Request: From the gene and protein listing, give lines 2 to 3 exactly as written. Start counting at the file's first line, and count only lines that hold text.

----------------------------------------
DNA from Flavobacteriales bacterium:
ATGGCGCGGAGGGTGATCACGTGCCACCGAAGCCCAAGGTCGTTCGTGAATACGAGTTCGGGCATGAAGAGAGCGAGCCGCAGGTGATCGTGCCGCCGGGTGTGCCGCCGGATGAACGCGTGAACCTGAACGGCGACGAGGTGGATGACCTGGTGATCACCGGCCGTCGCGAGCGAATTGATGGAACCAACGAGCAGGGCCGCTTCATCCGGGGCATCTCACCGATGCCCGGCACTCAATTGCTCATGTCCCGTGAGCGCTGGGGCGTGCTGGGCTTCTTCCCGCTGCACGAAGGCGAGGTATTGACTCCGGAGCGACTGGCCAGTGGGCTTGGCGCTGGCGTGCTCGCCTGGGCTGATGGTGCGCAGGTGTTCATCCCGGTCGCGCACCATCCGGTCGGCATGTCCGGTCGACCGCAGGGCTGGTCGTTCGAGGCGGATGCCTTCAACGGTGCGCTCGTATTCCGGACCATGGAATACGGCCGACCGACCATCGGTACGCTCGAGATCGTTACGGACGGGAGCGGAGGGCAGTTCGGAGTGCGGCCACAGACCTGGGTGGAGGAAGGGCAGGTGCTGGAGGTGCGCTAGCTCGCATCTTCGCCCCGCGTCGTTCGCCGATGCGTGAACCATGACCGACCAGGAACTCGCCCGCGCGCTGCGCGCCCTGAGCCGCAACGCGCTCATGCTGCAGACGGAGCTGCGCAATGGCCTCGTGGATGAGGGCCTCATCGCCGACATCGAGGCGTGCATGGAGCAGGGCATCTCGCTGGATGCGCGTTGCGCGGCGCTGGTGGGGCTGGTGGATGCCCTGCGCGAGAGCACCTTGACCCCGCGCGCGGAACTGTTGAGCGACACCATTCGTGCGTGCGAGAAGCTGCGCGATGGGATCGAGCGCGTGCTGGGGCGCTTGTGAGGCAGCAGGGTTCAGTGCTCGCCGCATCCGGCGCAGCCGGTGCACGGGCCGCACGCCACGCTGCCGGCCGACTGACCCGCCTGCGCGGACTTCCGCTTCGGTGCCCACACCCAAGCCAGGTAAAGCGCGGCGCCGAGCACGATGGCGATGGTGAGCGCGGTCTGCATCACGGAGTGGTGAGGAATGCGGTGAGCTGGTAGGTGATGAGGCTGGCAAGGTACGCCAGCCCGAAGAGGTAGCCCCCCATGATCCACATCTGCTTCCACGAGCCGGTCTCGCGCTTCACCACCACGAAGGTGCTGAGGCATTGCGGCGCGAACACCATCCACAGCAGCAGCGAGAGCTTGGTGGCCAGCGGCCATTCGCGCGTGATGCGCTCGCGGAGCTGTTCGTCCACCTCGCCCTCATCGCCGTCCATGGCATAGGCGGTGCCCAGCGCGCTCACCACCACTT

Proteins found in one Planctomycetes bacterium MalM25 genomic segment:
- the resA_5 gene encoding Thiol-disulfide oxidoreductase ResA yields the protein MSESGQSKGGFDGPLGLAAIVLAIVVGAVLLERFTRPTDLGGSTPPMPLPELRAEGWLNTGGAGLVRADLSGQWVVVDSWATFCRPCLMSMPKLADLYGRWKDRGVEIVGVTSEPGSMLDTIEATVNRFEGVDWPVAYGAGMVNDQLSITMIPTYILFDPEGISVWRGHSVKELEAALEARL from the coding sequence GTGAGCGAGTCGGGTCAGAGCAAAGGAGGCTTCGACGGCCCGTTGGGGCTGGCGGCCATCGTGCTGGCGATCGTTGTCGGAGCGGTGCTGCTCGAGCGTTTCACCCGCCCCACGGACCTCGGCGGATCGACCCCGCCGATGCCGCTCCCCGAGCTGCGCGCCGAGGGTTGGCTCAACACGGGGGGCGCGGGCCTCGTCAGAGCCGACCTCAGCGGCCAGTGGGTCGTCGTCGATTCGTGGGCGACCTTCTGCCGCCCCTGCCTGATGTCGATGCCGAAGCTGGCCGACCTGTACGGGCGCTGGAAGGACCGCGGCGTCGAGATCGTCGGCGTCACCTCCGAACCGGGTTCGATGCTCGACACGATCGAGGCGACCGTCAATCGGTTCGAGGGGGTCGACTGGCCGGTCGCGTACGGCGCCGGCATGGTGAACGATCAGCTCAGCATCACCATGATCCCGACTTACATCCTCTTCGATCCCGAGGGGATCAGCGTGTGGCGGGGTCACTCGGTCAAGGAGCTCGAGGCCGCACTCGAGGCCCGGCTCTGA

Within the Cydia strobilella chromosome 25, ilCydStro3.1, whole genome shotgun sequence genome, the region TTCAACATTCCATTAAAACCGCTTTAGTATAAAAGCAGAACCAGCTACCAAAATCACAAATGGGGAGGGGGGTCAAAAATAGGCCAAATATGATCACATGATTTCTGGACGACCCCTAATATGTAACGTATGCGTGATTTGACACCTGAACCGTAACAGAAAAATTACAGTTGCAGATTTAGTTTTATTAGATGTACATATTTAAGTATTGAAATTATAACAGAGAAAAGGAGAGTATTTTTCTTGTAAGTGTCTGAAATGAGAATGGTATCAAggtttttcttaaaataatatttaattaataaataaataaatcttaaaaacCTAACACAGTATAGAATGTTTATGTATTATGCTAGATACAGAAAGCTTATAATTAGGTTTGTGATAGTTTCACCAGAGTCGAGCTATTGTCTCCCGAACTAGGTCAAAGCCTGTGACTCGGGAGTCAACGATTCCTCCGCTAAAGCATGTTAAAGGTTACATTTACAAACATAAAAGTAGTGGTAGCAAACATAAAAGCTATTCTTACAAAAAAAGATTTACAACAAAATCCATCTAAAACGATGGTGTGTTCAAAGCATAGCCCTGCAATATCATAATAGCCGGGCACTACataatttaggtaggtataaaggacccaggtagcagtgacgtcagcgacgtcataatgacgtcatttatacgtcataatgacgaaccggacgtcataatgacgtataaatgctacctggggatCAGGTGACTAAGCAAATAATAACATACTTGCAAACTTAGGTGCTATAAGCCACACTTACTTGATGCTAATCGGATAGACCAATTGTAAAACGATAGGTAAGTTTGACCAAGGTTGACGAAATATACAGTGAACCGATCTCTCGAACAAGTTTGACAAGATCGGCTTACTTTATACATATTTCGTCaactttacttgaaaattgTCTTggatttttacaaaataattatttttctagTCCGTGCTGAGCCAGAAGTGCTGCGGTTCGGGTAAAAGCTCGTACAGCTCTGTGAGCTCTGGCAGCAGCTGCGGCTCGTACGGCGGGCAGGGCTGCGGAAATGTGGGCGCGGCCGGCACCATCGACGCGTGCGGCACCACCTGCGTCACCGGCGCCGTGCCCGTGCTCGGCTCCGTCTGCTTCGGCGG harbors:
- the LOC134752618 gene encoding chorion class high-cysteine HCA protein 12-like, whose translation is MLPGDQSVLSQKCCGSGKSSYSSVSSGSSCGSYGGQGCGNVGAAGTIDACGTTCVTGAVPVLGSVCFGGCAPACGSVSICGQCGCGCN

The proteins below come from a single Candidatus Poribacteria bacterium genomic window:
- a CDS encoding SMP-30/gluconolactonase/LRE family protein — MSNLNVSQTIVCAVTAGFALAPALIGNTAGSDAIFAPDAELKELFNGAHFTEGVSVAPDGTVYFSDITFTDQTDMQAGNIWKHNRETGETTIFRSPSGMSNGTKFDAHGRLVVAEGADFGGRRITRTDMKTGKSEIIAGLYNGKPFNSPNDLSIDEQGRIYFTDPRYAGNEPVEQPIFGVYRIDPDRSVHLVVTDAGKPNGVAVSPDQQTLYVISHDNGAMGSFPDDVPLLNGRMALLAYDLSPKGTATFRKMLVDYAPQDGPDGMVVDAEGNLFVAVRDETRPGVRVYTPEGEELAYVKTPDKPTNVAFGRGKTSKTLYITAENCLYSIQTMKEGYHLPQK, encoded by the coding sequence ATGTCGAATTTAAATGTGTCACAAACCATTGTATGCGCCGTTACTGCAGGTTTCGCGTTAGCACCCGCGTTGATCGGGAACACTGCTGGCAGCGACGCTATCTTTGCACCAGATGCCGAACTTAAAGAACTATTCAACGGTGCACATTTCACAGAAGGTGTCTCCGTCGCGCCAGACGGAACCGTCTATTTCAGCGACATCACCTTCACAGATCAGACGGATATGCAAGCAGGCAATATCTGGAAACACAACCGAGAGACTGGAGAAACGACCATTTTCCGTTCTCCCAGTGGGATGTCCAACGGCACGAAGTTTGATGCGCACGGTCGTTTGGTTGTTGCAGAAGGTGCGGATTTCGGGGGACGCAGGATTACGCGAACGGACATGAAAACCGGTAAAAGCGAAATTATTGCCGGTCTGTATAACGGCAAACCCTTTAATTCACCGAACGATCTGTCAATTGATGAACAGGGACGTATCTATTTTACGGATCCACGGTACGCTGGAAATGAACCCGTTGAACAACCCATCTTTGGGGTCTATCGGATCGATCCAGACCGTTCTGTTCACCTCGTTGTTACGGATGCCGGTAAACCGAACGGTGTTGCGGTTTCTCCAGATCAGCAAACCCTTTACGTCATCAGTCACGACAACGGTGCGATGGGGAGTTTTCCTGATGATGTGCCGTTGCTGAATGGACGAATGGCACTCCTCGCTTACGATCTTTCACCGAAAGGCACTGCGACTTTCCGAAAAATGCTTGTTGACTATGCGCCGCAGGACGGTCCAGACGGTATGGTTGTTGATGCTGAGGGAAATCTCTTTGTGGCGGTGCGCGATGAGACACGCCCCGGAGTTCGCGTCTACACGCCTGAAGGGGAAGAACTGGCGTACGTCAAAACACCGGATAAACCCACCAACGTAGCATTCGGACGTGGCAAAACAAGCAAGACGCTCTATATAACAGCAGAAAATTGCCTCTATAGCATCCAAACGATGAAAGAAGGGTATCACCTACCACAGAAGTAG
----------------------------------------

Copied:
ATGGCGCGGAGGGTGATCACGTGCCACCGAAGCCCAAGGTCGTTCGTGAATACGAGTTCGGGCATGAAGAGAGCGAGCCGCAGGTGATCGTGCCGCCGGGTGTGCCGCCGGATGAACGCGTGAACCTGAACGGCGACGAGGTGGATGACCTGGTGATCACCGGCCGTCGCGAGCGAATTGATGGAACCAACGAGCAGGGCCGCTTCATCCGGGGCATCTCACCGATGCCCGGCACTCAATTGCTCATGTCCCGTGAGCGCTGGGGCGTGCTGGGCTTCTTCCCGCTGCACGAAGGCGAGGTATTGACTCCGGAGCGACTGGCCAGTGGGCTTGGCGCTGGCGTGCTCGCCTGGGCTGATGGTGCGCAGGTGTTCATCCCGGTCGCGCACCATCCGGTCGGCATGTCCGGTCGACCGCAGGGCTGGTCGTTCGAGGCGGATGCCTTCAACGGTGCGCTCGTATTCCGGACCATGGAATACGGCCGACCGACCATCGGTACGCTCGAGATCGTTACGGACGGGAGCGGAGGGCAGTTCGGAGTGCGGCCACAGACCTGGGTGGAGGAAGGGCAGGTGCTGGAGGTGCGCTAGCTCGCATCTTCGCCCCGCGTCGTTCGCCGATGCGTGAACCATGACCGACCAGGAACTCGCCCGCGCGCTGCGCGCCCTGAGCCGCAACGCGCTCATGCTGCAGACGGAGCTGCGCAATGGCCTCGTGGATGAGGGCCTCATCGCCGACATCGAGGCGTGCATGGAGCAGGGCATCTCGCTGGATGCGCGTTGCGCGGCGCTGGTGGGGCTGGTGGATGCCCTGCGCGAGAGCACCTTGACCCCGCGCGCGGAACTGTTGAGCGACACCATTCGTGCGTGCGAGAAGCTGCGCGATGGGATCGAGCGCGTGCTGGGGCGCTTGTGAGGCAGCAGGGTTCAGTGCTCGCCGCATCCGGCGCAGCCGGTGCACGGGCCGCACGCCACGCTGCCGGCCGACTGACCCGCCTGCGCGGACTTCCGCTTCGGTGCCCACACCCAAGCCAGGTAAAGCGCGGCGCCGAGCACGATGGCGATGGTGAGCGCGGTCTGCATCACGGAGTGGTGAGGAATGCGGTGAGCTGGTAGGTGATGAGGCTGGCAAGGTACGCCAGCCCGAAGAGGTAGCCCCCCATGATCCACATCTGCTTCCACGAGCCGGTCTCGCGCTTCACCACCACGAAGGTGCTGAGGCATTGCGGCGCGAACACCATCCACAGCAGCAGCGAGAGCTTGGTGGCCAGCGGCCATTCGCGCGTGATGCGCTCGCGGAGCTGTTCGTCCACCTCGCCCTCATCGCCGTCCATGGCATAGGCGGTGCCCAGCGCGCTCACCACCACTT

Proteins found in one Planctomycetes bacterium MalM25 genomic segment: